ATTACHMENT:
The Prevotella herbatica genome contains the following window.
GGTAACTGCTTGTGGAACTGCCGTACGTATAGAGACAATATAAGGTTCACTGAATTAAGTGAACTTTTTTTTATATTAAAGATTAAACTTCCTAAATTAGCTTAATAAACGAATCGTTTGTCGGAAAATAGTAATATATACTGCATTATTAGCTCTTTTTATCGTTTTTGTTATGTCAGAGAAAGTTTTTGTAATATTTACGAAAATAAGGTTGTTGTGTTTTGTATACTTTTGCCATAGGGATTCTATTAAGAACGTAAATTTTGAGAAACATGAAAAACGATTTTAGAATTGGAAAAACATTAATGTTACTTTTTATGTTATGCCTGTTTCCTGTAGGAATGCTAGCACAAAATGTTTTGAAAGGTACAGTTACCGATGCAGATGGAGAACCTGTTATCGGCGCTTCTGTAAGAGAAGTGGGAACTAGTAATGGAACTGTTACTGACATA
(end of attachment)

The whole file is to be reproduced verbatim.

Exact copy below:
The Prevotella herbatica genome contains the following window.
GGTAACTGCTTGTGGAACTGCCGTACGTATAGAGACAATATAAGGTTCACTGAATTAAGTGAACTTTTTTTTATATTAAAGATTAAACTTCCTAAATTAGCTTAATAAACGAATCGTTTGTCGGAAAATAGTAATATATACTGCATTATTAGCTCTTTTTATCGTTTTTGTTATGTCAGAGAAAGTTTTTGTAATATTTACGAAAATAAGGTTGTTGTGTTTTGTATACTTTTGCCATAGGGATTCTATTAAGAACGTAAATTTTGAGAAACATGAAAAACGATTTTAGAATTGGAAAAACATTAATGTTACTTTTTATGTTATGCCTGTTTCCTGTAGGAATGCTAGCACAAAATGTTTTGAAAGGTACAGTTACCGATGCAGATGGAGAACCTGTTATCGGCGCTTCTGTAAGAGAAGTGGGAACTAGTAATGGAACTGTTACTGACATA